RE: INFO. REQUEST: Prevention Measures

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BAERTEN Ginette (
Wed, 9 Sep 1998 13:01:16 +0200

It seems that little is being done to try to PREVENT trafficking. Having
looked at various reports and other documentation, the prime preventative
measure is Information campaigns. I am still waiting to find evidence that
these campaigns are successful.

I have, as yet, found few other measures... those I have found are listed

1. Regulation and registering of marriage, escort, modeling, employment and
touring agencies and public advertisements.

2. Education in schools to combat negative stereo-types of women

3. Establishment of a Ministry for Women's Affairs to ensure women's rights

4. A rethinking of visa categories in countries of destination, particularly
for "entertainers" and "dancers"

Does anyone else have any ideas? Whilst higher sanctions against traffickers
and assistance for the victims are of vital importance, is it not more
important that we take more preventative action?

From Wed Sep 9 02:14:29 1998
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From: WYSS Martin <>
To: "''" <>
Subject: RE: Re: discussion issues
Date: Wed, 9 Sep 1998 08:26:07 +0200
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Sounds like I have to justify myself - would love to in detail, but have
very little time:

Infocampaigns in the Ukraine e.g. (E.G.!!!) show that while it is good
alerting to ptoential dangers it doesn't do anything against misery,
joblessness, lack of opportunities, no future, salaries which don't cover
the most basic needs, discrimination of women at home etc.

I happen to have observed in detail the positive effects of Portuguese
emigration (male and female and families etc.) for Portugal, for the
Portuguese. The Portuguese are part of Europe, the Ukrainians are not. This
is what I meant with "becoming more realistic about the issue". There is no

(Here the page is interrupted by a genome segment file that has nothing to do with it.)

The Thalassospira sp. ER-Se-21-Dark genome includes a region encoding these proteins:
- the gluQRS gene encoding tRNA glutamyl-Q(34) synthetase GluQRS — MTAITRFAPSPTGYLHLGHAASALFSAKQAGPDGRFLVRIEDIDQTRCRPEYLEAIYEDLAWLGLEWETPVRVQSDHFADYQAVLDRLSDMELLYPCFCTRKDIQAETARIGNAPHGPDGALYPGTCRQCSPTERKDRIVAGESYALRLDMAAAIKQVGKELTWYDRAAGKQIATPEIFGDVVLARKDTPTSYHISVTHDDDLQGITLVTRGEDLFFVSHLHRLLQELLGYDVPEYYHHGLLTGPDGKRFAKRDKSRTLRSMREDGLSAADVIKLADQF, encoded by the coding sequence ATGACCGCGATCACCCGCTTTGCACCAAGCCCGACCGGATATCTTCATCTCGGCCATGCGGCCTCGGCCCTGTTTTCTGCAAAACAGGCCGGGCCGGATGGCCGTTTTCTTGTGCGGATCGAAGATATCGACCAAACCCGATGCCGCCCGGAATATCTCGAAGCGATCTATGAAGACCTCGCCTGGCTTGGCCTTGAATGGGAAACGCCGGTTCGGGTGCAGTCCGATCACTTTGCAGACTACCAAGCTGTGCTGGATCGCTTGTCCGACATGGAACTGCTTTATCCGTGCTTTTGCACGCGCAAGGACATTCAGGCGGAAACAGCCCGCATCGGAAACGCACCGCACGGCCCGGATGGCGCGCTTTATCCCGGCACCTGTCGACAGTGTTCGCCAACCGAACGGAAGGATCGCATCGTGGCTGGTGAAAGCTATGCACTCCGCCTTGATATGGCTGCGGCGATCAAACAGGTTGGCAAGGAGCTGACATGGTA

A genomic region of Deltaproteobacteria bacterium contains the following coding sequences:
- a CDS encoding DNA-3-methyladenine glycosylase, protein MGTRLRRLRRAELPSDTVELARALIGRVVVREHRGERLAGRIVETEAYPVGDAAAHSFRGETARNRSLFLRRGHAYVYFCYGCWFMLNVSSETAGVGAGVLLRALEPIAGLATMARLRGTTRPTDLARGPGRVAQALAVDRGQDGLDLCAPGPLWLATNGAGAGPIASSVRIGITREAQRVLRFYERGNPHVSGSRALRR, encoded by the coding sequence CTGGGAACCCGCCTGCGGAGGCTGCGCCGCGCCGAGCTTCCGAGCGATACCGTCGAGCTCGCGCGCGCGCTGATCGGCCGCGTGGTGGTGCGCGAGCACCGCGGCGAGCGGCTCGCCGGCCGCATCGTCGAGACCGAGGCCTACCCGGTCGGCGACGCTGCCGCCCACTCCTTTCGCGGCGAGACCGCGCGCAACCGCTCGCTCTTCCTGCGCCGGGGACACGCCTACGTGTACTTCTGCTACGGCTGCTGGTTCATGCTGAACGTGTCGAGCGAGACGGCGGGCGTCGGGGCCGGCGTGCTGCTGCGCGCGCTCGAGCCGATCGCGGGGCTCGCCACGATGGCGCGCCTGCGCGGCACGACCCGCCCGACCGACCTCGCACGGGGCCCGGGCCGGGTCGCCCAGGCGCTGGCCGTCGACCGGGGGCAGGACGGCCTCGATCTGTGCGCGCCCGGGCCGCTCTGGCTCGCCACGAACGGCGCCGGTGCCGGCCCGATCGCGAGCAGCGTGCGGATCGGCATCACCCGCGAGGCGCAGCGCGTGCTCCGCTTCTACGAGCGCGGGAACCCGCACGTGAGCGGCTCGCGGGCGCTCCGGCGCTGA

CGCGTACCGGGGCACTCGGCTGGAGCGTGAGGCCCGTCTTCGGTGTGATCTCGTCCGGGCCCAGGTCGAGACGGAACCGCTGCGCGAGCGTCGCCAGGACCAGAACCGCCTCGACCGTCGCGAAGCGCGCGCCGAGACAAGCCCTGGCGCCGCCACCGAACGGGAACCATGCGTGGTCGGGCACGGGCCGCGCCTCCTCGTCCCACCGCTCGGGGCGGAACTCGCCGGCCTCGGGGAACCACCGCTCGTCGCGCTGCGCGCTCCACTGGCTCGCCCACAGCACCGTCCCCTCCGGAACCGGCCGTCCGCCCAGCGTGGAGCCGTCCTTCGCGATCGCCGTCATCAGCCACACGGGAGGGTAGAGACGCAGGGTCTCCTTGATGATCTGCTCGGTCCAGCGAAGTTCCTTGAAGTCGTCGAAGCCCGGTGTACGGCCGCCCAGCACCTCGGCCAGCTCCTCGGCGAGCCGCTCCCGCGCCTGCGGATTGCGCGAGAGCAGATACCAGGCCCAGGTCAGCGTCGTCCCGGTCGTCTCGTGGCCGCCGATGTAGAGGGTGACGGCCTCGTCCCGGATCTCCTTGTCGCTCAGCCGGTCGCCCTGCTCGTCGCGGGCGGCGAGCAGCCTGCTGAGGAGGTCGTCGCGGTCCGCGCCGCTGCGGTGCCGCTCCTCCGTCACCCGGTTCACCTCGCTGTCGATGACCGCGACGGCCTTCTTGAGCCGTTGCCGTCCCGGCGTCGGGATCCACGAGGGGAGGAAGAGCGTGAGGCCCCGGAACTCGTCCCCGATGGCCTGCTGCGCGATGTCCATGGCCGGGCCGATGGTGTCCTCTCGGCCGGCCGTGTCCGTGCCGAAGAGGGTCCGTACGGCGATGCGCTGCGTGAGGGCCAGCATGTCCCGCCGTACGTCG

point warning people of the dangers of trafficking while keeping the doors
shut: the choices remain the same suffer at home or take a risk abroad. The
Portuguese didn't and don't have to take the same risks. This is addressing
the real issue.

There is a need to open up the door and allow for legal and beneficial

(What's the most effective way to reduce drug related crimes, Drug
TRAFFICKING if you will ? - legalize the drugs or their use. In some
countries certified users - socalled addicts - receive the stuff from the
state - it works like a miracle)

There is an oft-debated issue : Decriminalization Prostitution, there is
another issue maybe we might call it Decriminalizing Migration.

What I meant with "an excuse to do nothing" is a long story and has to do
with my personal assessment of "world politics". A hint: the present mess in
the democratic republic of congo with all its implications and complications
is portrayed as "out of control" - on this basis I sense that this serves as
"an excuse to do nothing".

Similarly if Russia collapses economically and the choices and opportuniteis
become even less, there will be more trafficking more abuse, more forced
prostitution, more crime etc. etc. - the problem might then be conveniently
termed "TO BE OUT OF CONTROL" - "beyond remedy", "terminally fatal" - so -
good excuse to do nothing.

Bush failed dismally in Somalia with a harebrained plan whose dangers were